Restoring Normal Levels of Key Signaling Protein Improves Behavior in Animal Models of Fragile X

Restoring Normal Levels of Key Signaling Protein Improves Behavior in Animal Models of Fragile X

Posted: June 12, 2015

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Scientists have discovered that they can improve memory and reduce repetitive behavior in animal models of Fragile X syndrome by adjusting the levels of a signaling protein called PIKE. The researchers' findings in mice and fruit flies, published May 5th in Cell Reports, suggest that PIKE signaling is critically involved in the neuronal and behavioral defects caused by Fragile X, which is the most common inherited cause of intellectual disability. Understanding how the developmental disorder skews nerve-cell signaling gives researchers a better foundation for developing effective treatments.

Fragile X syndrome is caused by a mutation in a gene called FMR1. Because of this mutation, production of many proteins, including PIKE, is elevated. Misregulation of PIKE has been implicated in a number of brain disorders, and there is evidence that the protein is overactive in the brains of people with Fragile X.

Gary Bassell, Ph.D., at Emory University School of Medicine, recipient of NARSAD 2009 Independent Investigator and 2012 Distinguished Investigator grants, led a team of researchers. The scientists suspected that overactive PIKE might contribute to excessive signaling by a class of cellular receptors for the neurotransmitter glutamate. This defect impairs neuronal function in people with Fragile X. Drugs that aim to treat Fragile X syndrome by targeting glutamate receptors directly have shown disappointing results in recent clinical trials, underscoring the need for alternative treatment strategies.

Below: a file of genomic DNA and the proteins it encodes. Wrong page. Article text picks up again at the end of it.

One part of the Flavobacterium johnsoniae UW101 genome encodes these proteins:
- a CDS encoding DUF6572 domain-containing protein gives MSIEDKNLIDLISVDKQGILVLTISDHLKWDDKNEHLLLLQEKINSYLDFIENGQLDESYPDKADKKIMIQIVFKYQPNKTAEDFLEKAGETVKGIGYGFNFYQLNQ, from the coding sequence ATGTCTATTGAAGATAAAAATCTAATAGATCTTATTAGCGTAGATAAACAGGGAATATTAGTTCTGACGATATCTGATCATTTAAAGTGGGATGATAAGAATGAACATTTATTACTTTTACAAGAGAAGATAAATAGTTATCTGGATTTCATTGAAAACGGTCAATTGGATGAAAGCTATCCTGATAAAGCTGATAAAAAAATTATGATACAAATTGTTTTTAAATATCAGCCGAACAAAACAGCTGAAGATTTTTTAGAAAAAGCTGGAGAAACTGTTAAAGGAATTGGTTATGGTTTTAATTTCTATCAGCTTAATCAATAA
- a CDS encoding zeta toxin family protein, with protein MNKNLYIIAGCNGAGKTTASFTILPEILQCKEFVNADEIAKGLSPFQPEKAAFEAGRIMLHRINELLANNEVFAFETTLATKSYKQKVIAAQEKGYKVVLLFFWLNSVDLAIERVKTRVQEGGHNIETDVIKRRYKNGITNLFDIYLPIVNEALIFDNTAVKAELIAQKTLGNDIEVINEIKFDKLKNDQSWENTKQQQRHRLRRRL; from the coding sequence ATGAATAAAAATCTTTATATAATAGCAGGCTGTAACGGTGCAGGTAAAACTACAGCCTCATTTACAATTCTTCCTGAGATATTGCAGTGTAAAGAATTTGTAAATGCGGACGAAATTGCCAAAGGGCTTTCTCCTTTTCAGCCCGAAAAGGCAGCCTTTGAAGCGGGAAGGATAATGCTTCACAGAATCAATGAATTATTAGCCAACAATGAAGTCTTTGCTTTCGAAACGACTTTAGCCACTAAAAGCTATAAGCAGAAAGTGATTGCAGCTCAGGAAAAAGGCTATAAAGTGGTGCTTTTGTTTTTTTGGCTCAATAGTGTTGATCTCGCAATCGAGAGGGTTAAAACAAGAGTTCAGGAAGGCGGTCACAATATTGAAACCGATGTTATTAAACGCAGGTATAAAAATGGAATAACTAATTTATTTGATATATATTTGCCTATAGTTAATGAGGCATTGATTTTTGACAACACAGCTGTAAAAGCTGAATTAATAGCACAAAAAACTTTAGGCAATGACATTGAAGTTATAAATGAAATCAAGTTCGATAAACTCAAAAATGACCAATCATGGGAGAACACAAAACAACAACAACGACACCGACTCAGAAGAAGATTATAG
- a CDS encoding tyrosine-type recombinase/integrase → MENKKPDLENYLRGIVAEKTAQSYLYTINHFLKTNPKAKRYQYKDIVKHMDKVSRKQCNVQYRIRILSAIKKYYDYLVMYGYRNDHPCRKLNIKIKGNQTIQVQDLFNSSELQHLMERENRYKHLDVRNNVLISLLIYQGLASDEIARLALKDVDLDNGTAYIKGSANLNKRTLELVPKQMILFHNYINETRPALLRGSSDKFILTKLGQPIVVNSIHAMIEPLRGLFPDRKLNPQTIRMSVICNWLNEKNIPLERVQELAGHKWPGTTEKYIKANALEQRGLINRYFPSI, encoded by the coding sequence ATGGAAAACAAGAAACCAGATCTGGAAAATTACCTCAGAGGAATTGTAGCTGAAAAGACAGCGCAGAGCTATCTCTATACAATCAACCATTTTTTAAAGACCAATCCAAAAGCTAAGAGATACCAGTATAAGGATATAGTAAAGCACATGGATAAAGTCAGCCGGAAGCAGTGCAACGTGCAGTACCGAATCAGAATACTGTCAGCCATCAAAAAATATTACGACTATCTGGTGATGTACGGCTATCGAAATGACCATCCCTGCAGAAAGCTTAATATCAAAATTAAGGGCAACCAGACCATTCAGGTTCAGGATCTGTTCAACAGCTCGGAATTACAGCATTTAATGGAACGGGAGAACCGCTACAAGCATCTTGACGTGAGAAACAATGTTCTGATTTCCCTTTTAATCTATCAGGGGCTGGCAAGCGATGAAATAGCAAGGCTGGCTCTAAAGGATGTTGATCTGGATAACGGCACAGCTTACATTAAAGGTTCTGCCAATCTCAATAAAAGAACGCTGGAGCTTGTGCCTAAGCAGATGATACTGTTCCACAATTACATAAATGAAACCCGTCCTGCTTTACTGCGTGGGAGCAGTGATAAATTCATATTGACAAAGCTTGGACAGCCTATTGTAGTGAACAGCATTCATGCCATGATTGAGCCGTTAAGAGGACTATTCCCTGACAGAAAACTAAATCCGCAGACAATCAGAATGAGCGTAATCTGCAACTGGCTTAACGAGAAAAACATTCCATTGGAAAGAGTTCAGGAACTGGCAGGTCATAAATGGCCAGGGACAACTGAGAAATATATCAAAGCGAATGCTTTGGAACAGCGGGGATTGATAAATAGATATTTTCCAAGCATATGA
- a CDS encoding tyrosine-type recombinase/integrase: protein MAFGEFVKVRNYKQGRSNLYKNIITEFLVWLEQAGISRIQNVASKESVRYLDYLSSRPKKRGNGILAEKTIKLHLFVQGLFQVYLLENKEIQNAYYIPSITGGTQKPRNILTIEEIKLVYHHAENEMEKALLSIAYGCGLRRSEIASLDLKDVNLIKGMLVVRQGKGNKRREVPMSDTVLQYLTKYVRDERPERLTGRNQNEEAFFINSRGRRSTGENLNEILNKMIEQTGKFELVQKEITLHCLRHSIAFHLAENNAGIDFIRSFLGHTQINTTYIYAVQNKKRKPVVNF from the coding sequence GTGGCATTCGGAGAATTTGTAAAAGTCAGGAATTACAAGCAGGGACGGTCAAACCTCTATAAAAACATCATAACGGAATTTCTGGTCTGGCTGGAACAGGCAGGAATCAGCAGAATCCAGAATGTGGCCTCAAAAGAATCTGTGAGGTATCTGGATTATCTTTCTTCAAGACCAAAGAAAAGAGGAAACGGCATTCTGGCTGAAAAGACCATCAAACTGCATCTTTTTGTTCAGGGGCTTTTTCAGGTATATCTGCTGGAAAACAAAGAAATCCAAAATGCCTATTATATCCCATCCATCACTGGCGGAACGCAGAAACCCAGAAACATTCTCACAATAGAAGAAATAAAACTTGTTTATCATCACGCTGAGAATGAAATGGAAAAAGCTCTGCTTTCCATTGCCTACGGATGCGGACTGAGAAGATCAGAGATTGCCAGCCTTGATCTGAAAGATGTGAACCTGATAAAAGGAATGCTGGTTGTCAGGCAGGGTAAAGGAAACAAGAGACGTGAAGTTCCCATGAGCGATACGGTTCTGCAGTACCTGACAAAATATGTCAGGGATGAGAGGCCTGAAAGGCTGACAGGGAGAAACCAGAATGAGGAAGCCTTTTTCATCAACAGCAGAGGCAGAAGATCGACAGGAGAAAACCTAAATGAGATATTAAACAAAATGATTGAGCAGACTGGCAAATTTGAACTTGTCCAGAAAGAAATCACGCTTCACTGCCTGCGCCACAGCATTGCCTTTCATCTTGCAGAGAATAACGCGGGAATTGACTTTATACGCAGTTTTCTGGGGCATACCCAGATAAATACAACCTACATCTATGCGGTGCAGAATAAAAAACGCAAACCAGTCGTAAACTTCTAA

Dr. Bassell's team also included Christina Gross, Ph.D, a 2013 Young Investigator grantee and Eric Klann, Ph.D., a 2013 Distinguished Investigator grantee. The researchers used genetic tools to reduce the levels of PIKE in mice and fruit flies genetically engineered to mimic Fragile X syndrome. In both animal models, reducing PIKE eliminated molecular and cellular defects linked with Fragile X. What's more, the scientists found that the genetic manipulation of PIKE altered the animals' behavior.

In the mouse model of Fragile X, animals exhibit repetitive, autistic-like behaviors. The researchers found that reducing PIKE in these animals reduced repetitive behavior and enabled the mice to build their nests more efficiently. In the team's experiments using fruit flies with Fragile X-like deficiencies, reducing PIKE restored short-term memory.

The findings offer insight into how the genetic mutation that causes Fragile X syndrome alters signaling in nerve cells, interfering with their ability to adapt to changes in signaling from neighboring cells.

Read the abstract.